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Sunday November 27th, 2022 11:37PM

UNG acquires $1.5 million grant which includes scholarships for STEM students

By Austin Eller News Director

Select STEM students at the University of North Georgia could receive some assistance with their tuition thanks to the institution's acquisition of a nearly $1.5 million grant.

The six-year National Science Foundation Scholarships in Science, Technology, Engineering and Mathematics program grant is valued at $1,499,859. Funding for the grant will begin on Jan. 1, 2023.

The grant will allow UNG to give scholarships of up to $10,000 annually to at least 31 students. Those scholarships will be roughly split between the Dahlonega and Gainesville campuses. 

The scholarships will be available to full and part-time students pursuing degrees in biology, chemistry, engineering, mathematics and physics. Clinical fields are not included.

Dr. Natalie Hyslop, a professor of biology at UNG and the principal investigator of the grant, said the NSF S-STEM program specifically helps low-income students. 

"The National Science Foundation created this program specifically to help address a national need for well-educated scientists, mathematicians, engineers, technicians, by supporting that retention and graduation of students who are high-achieving and low-income," Hyslop said. 

Hyslop said the grant will also help implement research-based support services for the students.

"So some of the things we're going to be doing involve a first-year STEM seminar," Hyslop said. "It's going to be a seminar really aimed at exposing students to the breadth of careers available in STEM, as well as assisting them with a lot of those challenges that are often encountered with first-year students."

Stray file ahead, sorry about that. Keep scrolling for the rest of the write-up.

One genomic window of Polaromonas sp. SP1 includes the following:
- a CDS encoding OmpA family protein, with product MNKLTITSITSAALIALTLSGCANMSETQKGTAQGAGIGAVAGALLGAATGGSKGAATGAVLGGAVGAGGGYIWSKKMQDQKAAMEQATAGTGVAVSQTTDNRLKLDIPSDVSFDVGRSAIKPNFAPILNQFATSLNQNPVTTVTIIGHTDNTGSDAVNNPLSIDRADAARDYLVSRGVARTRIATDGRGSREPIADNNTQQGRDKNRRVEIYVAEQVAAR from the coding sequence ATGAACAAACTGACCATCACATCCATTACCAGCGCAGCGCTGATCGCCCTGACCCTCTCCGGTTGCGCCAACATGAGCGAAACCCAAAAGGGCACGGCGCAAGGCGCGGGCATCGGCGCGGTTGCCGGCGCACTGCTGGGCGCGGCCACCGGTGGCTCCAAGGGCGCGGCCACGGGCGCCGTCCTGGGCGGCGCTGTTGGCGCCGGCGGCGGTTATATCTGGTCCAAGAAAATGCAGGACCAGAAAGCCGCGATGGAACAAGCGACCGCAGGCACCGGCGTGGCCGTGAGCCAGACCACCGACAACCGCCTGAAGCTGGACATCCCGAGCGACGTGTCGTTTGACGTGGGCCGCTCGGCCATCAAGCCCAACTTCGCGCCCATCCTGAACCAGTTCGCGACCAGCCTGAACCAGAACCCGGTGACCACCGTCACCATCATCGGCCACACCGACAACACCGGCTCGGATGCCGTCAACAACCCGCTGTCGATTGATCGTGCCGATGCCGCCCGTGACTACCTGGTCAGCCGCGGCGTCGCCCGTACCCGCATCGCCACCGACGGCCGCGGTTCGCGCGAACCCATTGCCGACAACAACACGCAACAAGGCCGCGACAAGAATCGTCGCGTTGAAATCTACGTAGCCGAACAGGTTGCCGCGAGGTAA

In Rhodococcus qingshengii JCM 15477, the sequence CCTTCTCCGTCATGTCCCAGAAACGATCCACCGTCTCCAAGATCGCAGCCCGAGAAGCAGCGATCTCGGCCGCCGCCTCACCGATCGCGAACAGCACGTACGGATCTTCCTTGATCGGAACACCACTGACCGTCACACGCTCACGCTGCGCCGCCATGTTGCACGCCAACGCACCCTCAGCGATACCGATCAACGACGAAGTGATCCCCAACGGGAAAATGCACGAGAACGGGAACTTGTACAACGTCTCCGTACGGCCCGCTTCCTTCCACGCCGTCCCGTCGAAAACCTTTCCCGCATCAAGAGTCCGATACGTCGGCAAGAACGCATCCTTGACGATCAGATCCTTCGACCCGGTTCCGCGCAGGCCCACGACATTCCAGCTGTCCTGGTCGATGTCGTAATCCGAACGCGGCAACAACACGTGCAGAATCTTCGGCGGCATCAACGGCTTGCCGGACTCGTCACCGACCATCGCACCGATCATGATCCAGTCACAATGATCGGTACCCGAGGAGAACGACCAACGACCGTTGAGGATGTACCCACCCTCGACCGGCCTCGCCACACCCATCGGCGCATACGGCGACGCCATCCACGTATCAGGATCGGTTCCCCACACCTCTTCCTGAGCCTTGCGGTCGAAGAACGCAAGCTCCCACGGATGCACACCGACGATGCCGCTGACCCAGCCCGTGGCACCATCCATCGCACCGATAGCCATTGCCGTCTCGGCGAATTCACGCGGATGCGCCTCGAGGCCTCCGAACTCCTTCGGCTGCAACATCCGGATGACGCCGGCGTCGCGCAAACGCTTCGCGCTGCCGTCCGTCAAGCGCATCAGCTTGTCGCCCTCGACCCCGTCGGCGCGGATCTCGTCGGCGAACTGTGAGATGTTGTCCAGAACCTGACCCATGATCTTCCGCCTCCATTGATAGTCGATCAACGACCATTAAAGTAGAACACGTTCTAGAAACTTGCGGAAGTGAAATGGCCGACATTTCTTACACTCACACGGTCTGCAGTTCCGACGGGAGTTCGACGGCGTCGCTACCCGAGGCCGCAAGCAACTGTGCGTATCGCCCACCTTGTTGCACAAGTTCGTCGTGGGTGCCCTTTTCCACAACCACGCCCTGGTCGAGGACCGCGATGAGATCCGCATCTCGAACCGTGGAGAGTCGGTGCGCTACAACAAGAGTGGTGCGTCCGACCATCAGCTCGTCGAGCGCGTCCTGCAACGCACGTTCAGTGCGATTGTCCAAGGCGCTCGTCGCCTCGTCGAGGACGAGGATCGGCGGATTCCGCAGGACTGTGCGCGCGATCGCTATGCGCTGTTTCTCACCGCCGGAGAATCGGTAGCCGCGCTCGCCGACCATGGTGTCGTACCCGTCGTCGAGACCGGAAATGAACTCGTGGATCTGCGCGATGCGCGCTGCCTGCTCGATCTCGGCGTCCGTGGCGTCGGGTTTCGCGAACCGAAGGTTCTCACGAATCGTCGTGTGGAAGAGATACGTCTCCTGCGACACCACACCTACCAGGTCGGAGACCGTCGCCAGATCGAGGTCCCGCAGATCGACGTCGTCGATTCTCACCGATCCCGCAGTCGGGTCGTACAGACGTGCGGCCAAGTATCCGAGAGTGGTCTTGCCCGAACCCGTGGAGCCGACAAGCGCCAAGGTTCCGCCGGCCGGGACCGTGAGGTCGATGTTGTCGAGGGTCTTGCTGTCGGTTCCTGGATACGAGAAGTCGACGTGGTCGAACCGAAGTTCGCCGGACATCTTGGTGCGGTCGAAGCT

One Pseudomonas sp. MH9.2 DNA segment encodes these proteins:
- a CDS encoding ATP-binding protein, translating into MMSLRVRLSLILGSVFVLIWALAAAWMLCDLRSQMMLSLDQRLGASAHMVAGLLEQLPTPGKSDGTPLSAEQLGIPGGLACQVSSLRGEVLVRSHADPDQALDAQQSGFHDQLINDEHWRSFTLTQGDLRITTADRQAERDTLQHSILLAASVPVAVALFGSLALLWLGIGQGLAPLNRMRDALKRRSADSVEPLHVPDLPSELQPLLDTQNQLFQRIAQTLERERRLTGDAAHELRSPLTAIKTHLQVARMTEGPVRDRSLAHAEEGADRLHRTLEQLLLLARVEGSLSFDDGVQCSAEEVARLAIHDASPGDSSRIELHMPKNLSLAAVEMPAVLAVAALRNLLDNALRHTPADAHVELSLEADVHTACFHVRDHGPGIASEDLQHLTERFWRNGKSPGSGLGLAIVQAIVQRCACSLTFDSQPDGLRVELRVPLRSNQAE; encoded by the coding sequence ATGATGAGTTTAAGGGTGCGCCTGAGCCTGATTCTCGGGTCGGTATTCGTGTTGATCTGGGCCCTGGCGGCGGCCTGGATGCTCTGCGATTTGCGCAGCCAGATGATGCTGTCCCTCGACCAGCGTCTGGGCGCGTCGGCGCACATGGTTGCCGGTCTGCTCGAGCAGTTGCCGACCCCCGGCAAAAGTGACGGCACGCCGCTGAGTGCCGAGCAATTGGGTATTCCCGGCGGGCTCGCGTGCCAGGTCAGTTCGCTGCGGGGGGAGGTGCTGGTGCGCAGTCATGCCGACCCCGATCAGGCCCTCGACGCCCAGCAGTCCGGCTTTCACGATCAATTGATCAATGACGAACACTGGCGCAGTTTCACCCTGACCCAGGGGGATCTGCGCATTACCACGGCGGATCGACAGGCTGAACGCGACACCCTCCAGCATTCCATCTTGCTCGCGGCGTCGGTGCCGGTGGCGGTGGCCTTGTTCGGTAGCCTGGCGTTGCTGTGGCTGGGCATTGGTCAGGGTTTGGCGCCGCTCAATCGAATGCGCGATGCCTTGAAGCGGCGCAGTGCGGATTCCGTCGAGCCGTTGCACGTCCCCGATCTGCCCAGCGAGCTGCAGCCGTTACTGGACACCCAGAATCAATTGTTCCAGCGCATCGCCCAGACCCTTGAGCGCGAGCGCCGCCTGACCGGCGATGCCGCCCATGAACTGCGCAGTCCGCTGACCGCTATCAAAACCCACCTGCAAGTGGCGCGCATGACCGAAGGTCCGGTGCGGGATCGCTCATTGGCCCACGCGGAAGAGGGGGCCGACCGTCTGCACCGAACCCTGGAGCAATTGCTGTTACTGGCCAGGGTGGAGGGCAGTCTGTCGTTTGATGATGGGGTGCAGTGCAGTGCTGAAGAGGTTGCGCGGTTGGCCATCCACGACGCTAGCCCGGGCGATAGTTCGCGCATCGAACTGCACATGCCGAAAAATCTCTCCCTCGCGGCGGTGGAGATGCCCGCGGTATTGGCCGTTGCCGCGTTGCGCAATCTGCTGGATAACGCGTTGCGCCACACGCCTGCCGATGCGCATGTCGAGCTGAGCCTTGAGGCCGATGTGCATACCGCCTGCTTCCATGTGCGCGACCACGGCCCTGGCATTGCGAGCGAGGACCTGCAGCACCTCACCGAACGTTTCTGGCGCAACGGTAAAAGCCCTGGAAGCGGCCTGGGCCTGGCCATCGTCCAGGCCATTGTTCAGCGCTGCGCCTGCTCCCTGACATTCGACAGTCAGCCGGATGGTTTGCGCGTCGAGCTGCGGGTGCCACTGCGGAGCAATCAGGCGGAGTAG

UNG will also pair scholars up with faculty to create a faculty mentoring relationship, provide undergraduate research opportunities and help students acquire internships, admission to graduate school or employment.

Dr. John Leyba, dean of the College of Science and Mathematics, Dr. John Holiday, professor of mathematics, Dr. Linda Purvis, assistant professor of biology and Dr. April Nelms, associate dean of the College of Education all served as co-principal investigators on the grant.

Leyba said the funding should help expand the STEM field.

"STEM is not easy ... we only get very few students of all the entering freshmen that come in every year, many of them will come into biology ... and then the other, say, 100, will be distributed among mathematics, chemistry and physics. But by the second year, many of them change their major to a non-STEM degree because it's hard."

Leyba said STEM degrees are becoming increasingly important in Georgia.

More information about the grant can be found here.

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UNG acquires $1.5 million grant which includes scholarships for STEM students
Select STEM students at the University of North Georgia could receive some assistance with their tuition thanks to the institution's acquisition of a nearly $1.5 million grant.
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